The ALIX board is a completely silent and fanless single board computer that only consumes 4 watts of power. The CPU is an x86 compatible AMD Geode running at 500Mhz; no need to compile special software. 256mb of RAM allows me to buffer FLAC files %100 to RAM before playing. The device has 2 USB ports, one of which is used to feed a USB DAC. There is no VGA, mouse, keyboard, or onboard video.

Voyage Linux is a stripped down version of Debian Linux desinged to run on embedded or low power devices, such as the ALIX. It can run off of a compact flash card as small as 128MB and runs entirely in RAM. Most importantly, it keps Debian's APT package manager; installing software such as MPD and ALSA is only one apt-get command away. On the server it is configured with no audio software mixers, and MPD is given a direct hardware address of the USB DAC thus affording bit-perfect output.

The MPD server daemon allows the ALIX server to do one thing very well: play music. MPD fetches FLAC files via NFS from my bedroom computer, buffering one song at a time completeely to RAM. I can control the MPD server from multiple clients, which can all be connected at the same time. MMPC on a Nokia N800 tablet, and GMPC on the bedroom computer. There are a multitude of MD clients to chose from. from bluetooth phones to the iPod Touch.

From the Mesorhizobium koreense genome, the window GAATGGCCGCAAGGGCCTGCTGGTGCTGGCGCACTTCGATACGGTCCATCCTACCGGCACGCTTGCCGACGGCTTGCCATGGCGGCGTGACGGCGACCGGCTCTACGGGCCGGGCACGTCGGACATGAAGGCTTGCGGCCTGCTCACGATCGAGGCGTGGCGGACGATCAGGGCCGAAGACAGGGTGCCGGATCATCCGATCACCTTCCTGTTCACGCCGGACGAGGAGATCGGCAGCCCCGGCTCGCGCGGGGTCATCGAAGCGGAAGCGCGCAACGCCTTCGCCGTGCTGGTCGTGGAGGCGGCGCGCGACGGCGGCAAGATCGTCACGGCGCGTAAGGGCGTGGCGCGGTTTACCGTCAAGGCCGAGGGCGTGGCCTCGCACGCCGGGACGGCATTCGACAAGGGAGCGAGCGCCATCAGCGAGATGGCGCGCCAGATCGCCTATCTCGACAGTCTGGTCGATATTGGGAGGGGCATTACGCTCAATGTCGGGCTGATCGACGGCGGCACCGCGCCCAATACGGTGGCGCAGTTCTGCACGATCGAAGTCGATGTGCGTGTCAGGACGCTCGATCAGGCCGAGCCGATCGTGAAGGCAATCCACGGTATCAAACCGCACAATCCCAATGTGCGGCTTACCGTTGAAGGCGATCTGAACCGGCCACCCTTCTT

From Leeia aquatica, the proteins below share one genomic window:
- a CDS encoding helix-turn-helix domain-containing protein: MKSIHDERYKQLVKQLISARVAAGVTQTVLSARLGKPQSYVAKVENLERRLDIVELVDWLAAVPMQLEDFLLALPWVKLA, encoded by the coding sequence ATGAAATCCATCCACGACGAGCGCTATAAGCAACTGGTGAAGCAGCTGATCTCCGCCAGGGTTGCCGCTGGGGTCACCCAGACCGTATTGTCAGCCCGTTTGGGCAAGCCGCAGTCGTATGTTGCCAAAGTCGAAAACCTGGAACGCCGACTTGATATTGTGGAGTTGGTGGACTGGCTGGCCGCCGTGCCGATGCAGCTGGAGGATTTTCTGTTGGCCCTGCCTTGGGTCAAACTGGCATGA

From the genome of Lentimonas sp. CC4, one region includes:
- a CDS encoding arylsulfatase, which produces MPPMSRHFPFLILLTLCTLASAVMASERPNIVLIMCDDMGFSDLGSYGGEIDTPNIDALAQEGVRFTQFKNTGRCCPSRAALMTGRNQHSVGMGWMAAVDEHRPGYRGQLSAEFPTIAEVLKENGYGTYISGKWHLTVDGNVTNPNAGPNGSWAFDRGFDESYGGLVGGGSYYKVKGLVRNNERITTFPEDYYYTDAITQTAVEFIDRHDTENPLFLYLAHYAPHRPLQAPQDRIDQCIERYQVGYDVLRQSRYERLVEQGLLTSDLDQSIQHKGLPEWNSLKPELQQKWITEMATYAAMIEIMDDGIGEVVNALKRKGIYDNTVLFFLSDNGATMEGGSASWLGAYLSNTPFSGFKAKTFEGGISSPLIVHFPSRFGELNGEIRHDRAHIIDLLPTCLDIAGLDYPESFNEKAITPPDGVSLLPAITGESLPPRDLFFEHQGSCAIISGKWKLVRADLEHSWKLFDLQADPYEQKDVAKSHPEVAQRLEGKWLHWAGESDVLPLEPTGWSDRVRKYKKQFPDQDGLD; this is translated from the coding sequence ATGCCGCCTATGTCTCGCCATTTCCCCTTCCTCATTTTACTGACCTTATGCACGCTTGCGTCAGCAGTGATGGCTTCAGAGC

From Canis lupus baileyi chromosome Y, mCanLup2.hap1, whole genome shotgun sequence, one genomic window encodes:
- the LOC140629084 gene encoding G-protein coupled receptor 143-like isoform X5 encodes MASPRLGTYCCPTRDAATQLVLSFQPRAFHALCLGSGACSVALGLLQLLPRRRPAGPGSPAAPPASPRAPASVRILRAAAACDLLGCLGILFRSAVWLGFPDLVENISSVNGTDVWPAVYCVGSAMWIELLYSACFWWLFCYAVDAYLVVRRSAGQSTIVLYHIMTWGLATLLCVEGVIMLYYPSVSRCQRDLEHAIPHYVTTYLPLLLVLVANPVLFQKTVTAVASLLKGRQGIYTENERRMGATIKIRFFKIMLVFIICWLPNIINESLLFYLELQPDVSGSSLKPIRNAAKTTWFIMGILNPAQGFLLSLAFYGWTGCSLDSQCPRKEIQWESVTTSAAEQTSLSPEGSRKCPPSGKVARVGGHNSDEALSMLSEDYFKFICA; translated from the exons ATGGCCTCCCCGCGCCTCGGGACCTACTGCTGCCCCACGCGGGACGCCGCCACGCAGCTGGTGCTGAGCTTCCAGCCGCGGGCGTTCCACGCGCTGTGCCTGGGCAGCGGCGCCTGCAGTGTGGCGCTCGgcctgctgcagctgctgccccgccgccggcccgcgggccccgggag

I am *truly* enjoying music this way, especially since I recently picked up a Wavelength Audio Brick DAC. This is a killer combo, and I'm not going to look back to spinning transports any time soon. Anybody having any doubts about music servers should really investigate a properly configured, streamlined Linux device before reching any conclusions.

Cheers.

12-09-2008 Post does not mapped to Knowledge Tree